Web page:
Every Thursday night, the Celtic Cottage in Long Branch is packed with people ranging from college students to those in their 60s. They come to see Bob Burger play and they're never disappointed.
Burger may be one of the best kept secrets in New Jersey, but musicians have known about him for years. He's been a member of the Bobby Bandiera Band since the 80s and is a frequent songwriting partner of such artists as Glen Burtnick and Joe Vadala. He's shared the stage with Jersey legends like Bruce Springsteen and Jon Bon Jovi and earned a Gold Record for his work with Styx's Edge of the Century record. With the release of last year's Cymbals at Dawn CD, Burger is finally ready to take center stage on his own.
One listen to Burger's first solo CD and you'll wonder what took him so long. The songs are exceptionally well crafted with good lyrics and great hooks. Fans will certainly recognize some of his influences (The Beatles to Tom Petty) but Burger molds them into a style clearly of his own. Highlights on the record include "Madalynn," "Vintage Tweed," and "My Crowning Achievement."
Even though he's been playing out more in recent years, Burger generally stays within the Monmouth County area. He regularly plays the Salt Creek Grille in Rumson, the Waterfront Cafe in Sea Bright, and, of course, his weekly gig at the Celtic Cottage in Long Branch every Thursday. Starting May 30th, he'll be playing with Bobby Bandiera at The Columns in Avon By The Sea every Sunday.
"One of the reasons I'm staying in the local area is that I'm trying to build up a local fanbase," explained Burger. "If you spread it out too thin then you can't build it up so much. There's too much time in between gigs that they can forget about you."
His efforts to build a local fanbase are very evident each Thursday. He's been playing every Thursday at the Celtic Cottage - both with Bobby Bandiera and solo - for years and years. It's become something of a Jersey Shore institution and there's nothing better on a Thursday night than heading over to the Celtic to see Burger play. With no cover charge, it might be the best deal around.
"The Celtic is really special, there's no doubt about it," continued Burger. "I think a lot of the people who go there had their roots in Cheers (a former bar in Long Branch). But even beyond that there is the proximity to Monmouth University so they get a lot of younger kids in there. I think it's maybe the fact that we've built a crowd up over a number of years and they know what to expect when they go in. ?There's definitely a vibe and it works really well for me."
His show consists of a mix of original tunes and covers. In addition to the classic rock and popular songs of today, Burger mixes in obscure gems and regularly changes his setlist. The effect is similar to having a really knowledgeable DJ create a mix tape for you. No matter how many times you see him play, it's always different and always special.
"At the Celtic, you feel that the audience is there to listen and I think that's what makes it work," said Burger. "One of the things I've done to create or keep that audience is play with a lot of different players."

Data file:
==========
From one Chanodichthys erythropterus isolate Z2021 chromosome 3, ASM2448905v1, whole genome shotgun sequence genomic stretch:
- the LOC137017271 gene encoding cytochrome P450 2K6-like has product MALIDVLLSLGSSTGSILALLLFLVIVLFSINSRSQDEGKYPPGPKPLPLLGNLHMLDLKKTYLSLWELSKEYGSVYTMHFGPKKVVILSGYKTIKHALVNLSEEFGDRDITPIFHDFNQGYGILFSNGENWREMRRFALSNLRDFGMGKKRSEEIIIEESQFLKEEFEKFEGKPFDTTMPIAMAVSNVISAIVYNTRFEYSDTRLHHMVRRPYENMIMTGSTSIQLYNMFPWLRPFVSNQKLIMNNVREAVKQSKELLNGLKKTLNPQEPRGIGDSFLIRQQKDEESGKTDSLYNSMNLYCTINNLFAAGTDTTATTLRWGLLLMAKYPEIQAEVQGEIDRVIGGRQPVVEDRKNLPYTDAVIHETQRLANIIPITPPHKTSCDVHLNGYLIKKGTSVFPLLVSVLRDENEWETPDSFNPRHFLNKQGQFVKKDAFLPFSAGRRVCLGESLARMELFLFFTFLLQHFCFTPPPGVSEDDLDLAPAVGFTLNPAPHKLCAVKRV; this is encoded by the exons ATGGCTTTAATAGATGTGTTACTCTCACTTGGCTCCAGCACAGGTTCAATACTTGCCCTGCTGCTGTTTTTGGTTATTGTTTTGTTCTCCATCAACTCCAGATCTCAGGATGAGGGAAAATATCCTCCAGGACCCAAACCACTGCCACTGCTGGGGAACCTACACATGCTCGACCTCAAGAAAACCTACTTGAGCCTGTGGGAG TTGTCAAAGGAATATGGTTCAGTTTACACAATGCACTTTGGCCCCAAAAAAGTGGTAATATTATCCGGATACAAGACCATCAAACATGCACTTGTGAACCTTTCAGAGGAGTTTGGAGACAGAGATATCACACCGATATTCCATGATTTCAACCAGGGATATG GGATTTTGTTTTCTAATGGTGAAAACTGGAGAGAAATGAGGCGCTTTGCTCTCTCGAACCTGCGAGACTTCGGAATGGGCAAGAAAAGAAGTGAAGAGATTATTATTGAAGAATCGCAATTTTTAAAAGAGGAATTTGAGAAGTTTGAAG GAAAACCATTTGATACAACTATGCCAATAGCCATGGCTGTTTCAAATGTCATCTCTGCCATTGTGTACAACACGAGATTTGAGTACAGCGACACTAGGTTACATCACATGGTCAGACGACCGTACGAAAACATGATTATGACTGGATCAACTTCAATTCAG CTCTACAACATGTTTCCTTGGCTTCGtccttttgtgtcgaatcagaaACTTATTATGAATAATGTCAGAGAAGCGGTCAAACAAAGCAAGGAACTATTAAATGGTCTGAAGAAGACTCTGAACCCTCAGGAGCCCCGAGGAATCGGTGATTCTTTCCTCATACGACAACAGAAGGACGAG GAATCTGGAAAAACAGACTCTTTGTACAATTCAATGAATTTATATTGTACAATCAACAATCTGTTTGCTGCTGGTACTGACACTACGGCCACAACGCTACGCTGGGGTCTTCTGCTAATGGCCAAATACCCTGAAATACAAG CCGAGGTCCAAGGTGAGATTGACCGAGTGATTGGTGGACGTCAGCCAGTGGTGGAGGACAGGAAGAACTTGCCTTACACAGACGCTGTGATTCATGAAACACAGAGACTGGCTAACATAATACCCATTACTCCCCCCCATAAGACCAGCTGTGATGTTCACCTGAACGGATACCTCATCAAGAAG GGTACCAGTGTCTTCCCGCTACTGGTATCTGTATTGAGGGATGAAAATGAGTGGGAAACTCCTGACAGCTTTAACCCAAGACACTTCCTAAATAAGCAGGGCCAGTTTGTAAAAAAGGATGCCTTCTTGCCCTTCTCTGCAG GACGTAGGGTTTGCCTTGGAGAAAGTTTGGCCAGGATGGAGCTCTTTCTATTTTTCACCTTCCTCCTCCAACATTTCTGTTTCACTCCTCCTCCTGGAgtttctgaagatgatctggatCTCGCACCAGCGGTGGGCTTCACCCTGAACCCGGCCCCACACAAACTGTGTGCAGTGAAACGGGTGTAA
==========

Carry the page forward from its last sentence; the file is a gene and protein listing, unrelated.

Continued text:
On any given Thursday, you might find guys like Jimmy Leahey, Jim Celestino, PK Lavengood, or Rob Tanico playing with him.
"If I don't constantly rotate material or constantly do something different, they won't be coming back. So everytime they come in they know they're not going to get the same thing they got last time."
Burger's in the unique position of not only having to reach out to audiences that have never heard his music, but he has to almost reintroduce himself to people that have known him for years through different assocation. Some people know him as a guitarist in the Bobby Bandiera Band, others only know his name from the songwriting credits on a Glen Burtnick CD. He says people constantly come up to him and tell him that they didn't know he wrote his own songs or even played music. But once they hear him on stage, they're hooked.
He's been pursuing many different avenues to expand his audience - Internet radio being one of them. The CD was recently added to several online stations to go along with the local FM radio stations like 90.5 The Night, which play the record.
Another angle he recently tried was doing a set at the initial open mic at the Stone Pony in Asbury Park. Ironically, even though he had performed on that stage well over a hundred times, this was the first night that Bob performed on stage with just him and a guitar. It was also the first time he's ever played an open mic.
Recent sets in Asbury Park at the Writers In The Raw show and the Magazine Benefit earned rave reviews and gained new fans. ?It's clear that all he needs to do is get in front of people and play. His music does the rest. Thankfully, he won't keep his fans waiting too long before the next record.
"I'm always writing," he said. "But my timetable was to write this year and then pick what I think are the best group of songs and start recording next year. So, I'm expecting to have another CD out mid to fall of 2005. That puts them two years apart, which I think is pretty good spacing."
Gary Wien has been covering the arts since 2001 and has had work published with Jersey Arts, Elmore Magazine, Princeton Magazine, Backstreets and other publications. He is a three-time winner of the Asbury Music Award for Top Music Journalist and the author of Beyond the Palace (the first book on the history of rock and roll in Asbury Park) and Are You Listening? The Top 100 Albums of 2001-2010 by New Jersey Artists. In addition, he runs New Jersey Stage and the online radio station The Penguin Rocks. He can be contacted at firstname.lastname@example.org.